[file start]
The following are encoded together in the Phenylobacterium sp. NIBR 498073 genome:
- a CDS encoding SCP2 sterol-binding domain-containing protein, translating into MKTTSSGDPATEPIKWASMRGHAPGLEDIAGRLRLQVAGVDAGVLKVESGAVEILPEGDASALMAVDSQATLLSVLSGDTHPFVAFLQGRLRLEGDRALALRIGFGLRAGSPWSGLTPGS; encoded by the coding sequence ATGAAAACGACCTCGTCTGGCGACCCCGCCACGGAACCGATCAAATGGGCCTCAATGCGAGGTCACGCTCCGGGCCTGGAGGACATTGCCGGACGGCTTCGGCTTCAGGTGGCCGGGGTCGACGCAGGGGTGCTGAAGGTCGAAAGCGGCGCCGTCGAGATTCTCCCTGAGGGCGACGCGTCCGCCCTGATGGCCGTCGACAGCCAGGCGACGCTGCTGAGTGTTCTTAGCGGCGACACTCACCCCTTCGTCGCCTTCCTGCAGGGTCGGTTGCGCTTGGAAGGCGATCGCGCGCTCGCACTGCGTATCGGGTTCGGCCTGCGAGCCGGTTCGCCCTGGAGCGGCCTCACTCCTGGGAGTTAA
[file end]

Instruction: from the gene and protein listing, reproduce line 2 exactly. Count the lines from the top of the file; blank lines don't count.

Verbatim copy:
- a CDS encoding SCP2 sterol-binding domain-containing protein, translating into MKTTSSGDPATEPIKWASMRGHAPGLEDIAGRLRLQVAGVDAGVLKVESGAVEILPEGDASALMAVDSQATLLSVLSGDTHPFVAFLQGRLRLEGDRALALRIGFGLRAGSPWSGLTPGS; encoded by the coding sequence ATGAAAACGACCTCGTCTGGCGACCCCGCCACGGAACCGATCAAATGGGCCTCAATGCGAGGTCACGCTCCGGGCCTGGAGGACATTGCCGGACGGCTTCGGCTTCAGGTGGCCGGGGTCGACGCAGGGGTGCTGAAGGTCGAAAGCGGCGCCGTCGAGATTCTCCCTGAGGGCGACGCGTCCGCCCTGATGGCCGTCGACAGCCAGGCGACGCTGCTGAGTGTTCTTAGCGGCGACACTCACCCCTTCGTCGCCTTCCTGCAGGGTCGGTTGCGCTTGGAAGGCGATCGCGCGCTCGCACTGCGTATCGGGTTCGGCCTGCGAGCCGGTTCGCCCTGGAGCGGCCTCACTCCTGGGAGTTAA